As Goaltending Falters, Flyers Find Themselves in a Familiar Hole

The Flyers’ playoff goaltending has been a mess. Flyers

Wednesday night was no different. Brian Boucher made a great side-to-side save to deny the Bruins’ Brad Marchand on a backdoor tip-in 26 seconds into Game 3. Four seconds later, the puck slid to Zdeno Chara, who slapped it past Boucher: 1-0, Bruins. Thirty-three seconds later, David Krejci wristed a shot past Boucher: 2-0, Bruins.

The Bruins went on to a 5-1 victory that gave them a three-games-to-none lead in the Eastern Conference semifinals.

Boucher was given the hook by Coach Peter Laviolette in the second period, making this the sixth of 10 playoff games in which a Flyers starting goalie did not finish the game.

Laviolette said the first two goals were not Boucher’s fault, but that of a surprisingly flat team.

“The first three minutes, four minutes in a visiting team’s building have to be good minutes,” he said. “Obviously the start was not good for us.”

Of course, the Bruins were up by 3-0 on the Flyers last year and Philadelphia rallied to win the series in seven games.

Based on Boston’s performance at TD Garden — and especially the flawless work of goaltender Tim Thomas — it is hard to believe they will collapse again.

Thomas kicked out 37 shots after his terrific 46-save performance Monday in a 3-2 overtime victory by conducting a clinic in angle work. He plucked screened shots out of the air and defied conventional goaltending by coming out well beyond the lip of his crease to attack shooters, running his consecutive-save total to 68 before Andrej Meszaros scored for Philadelphia with 3 minutes 34 seconds left in the second period.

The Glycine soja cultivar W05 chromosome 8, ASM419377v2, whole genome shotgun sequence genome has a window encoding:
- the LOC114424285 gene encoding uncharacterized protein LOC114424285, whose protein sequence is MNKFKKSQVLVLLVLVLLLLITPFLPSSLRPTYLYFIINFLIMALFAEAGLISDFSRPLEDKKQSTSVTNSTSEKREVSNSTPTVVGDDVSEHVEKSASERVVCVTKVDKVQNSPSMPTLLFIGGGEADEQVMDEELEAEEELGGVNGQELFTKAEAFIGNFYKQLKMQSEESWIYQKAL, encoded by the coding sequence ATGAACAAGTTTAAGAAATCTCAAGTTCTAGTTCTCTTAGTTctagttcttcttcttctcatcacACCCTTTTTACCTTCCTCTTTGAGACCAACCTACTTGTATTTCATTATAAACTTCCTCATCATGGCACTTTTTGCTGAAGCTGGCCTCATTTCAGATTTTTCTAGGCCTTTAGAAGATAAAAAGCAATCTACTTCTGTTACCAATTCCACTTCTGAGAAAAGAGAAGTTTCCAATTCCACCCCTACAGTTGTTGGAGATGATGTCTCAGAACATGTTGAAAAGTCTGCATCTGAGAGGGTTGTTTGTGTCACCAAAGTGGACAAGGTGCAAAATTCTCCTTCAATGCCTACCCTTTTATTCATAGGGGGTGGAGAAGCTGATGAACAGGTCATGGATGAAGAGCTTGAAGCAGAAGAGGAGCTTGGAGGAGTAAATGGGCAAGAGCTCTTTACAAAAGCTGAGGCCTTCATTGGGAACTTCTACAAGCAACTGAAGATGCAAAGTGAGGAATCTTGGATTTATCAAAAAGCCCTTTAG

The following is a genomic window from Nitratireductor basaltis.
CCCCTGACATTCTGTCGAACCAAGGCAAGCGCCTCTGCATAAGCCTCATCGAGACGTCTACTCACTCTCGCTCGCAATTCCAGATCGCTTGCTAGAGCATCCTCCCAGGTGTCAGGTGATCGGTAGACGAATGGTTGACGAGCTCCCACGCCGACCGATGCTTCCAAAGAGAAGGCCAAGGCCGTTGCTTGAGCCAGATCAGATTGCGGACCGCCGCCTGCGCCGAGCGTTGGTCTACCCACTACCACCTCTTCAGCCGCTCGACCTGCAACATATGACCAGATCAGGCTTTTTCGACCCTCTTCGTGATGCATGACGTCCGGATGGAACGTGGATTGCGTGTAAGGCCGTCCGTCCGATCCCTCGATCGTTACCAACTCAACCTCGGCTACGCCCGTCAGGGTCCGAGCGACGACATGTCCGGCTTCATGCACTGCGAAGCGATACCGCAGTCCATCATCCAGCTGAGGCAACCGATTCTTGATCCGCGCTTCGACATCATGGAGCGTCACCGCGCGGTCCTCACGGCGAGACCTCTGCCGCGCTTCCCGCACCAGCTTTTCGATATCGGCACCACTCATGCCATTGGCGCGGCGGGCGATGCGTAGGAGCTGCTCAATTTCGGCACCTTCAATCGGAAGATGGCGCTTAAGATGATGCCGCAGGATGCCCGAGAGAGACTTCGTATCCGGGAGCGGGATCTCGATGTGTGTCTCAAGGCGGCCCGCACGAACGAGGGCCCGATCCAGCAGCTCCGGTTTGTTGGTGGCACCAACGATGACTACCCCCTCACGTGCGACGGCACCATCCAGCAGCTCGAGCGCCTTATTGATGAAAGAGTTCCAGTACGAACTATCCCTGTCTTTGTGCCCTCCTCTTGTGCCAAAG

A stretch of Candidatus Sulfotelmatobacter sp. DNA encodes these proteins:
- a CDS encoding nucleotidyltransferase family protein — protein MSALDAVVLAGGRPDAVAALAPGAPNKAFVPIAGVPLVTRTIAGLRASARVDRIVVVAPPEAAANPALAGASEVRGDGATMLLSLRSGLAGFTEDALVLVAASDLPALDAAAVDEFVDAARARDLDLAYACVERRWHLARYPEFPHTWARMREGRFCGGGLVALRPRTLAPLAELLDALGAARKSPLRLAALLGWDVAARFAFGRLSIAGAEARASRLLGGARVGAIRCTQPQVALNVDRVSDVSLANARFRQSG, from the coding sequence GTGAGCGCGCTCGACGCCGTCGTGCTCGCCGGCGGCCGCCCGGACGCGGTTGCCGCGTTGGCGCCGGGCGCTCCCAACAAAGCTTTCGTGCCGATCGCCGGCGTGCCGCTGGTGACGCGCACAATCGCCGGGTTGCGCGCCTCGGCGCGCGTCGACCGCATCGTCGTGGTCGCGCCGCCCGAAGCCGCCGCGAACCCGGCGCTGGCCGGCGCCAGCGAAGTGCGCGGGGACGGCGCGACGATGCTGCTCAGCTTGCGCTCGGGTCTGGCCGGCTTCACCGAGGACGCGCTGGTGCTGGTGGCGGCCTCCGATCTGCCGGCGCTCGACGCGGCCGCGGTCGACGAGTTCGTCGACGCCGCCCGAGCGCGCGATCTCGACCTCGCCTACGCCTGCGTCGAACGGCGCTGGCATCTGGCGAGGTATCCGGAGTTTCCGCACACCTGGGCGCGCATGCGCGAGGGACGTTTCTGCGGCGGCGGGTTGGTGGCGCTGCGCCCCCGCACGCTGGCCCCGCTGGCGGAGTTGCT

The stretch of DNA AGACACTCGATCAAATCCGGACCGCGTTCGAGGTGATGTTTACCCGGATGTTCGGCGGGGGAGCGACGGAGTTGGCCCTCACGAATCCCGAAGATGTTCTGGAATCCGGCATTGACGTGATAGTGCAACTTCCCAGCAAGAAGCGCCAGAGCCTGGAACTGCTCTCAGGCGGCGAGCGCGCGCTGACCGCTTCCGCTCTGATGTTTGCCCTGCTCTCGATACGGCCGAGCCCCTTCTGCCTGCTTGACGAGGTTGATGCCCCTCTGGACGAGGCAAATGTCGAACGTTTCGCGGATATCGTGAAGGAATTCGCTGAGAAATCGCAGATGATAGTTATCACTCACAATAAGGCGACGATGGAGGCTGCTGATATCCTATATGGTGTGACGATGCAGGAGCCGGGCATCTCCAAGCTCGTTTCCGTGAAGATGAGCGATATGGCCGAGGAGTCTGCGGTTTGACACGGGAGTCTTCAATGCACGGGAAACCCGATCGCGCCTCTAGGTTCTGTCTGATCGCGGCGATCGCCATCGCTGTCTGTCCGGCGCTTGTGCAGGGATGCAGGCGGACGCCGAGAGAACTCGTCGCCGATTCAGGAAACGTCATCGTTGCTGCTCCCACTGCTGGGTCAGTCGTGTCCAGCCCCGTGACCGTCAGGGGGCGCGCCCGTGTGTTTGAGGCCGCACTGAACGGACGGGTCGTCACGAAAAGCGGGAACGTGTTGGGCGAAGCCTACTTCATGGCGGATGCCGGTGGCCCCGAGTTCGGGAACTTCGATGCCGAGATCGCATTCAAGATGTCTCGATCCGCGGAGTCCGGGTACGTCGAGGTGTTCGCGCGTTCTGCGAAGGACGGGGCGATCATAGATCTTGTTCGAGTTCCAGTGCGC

By that time Boston had scored four goals. The fourth came from Nathan Horton with 4:46 to go in the second period, a shot that went between the legs of Boucher, who has been lifted four times this spring.

The door opened for Sergei Bobrovsky, and Boucher went off, stalking down the corridor to the dressing room, hurling his useless stick before him.

Boucher finished with 16 saves on 20 shots, leaving his playoff save percentage at .904. Bobrovsky’s is .875.The playoff save percentage for Thomas, who won the Vezina Trophy in 2009 and is expected to win it again this year, stands at .935. Thomas was on the bench last year when the Flyers rallied with four straight wins to beat the Bruins. Tuukka Rask was in goal for Boston, but now he is the backup.

Unless the Flyers produce another miracle, the Bruins could claim their second series here Friday night in Game 4. It would be the first time since 1992 that the Bruins won two series in the same postseason.

“We learned last year that the fourth win is the hardest,” Thomas said. “Hopefully we just hit the reset buttons in our minds, and the games before don’t mean anything. It’s one game at a time, one period at a time, one shift at a time. Hopefully we approach it like that.”

The Bruins finally broke their power-play drought when Chara beat Bobrovsky during a two-man advantage with 1:22 left in the game. Until that goal, Chara’s second of the game, the Bruins had gone 0 for 30 in the playoffs with a man advantage.

  When the Bruins beat Montreal in seven games in the first round, they became the first team in N.H.L. history to win a best-of-seven series without scoring a power-play goal.


Jeff Carter, the Flyers’ leading scorer in the regular season, returned after a five-game absence for a knee injury…. Defenseman Chris Pronger missed his second straight game with an undisclosed injury believed to involve the broken hand that forced him to sit out the last six weeks of the regular season.

Posted by: JEFF Z. KLEIN


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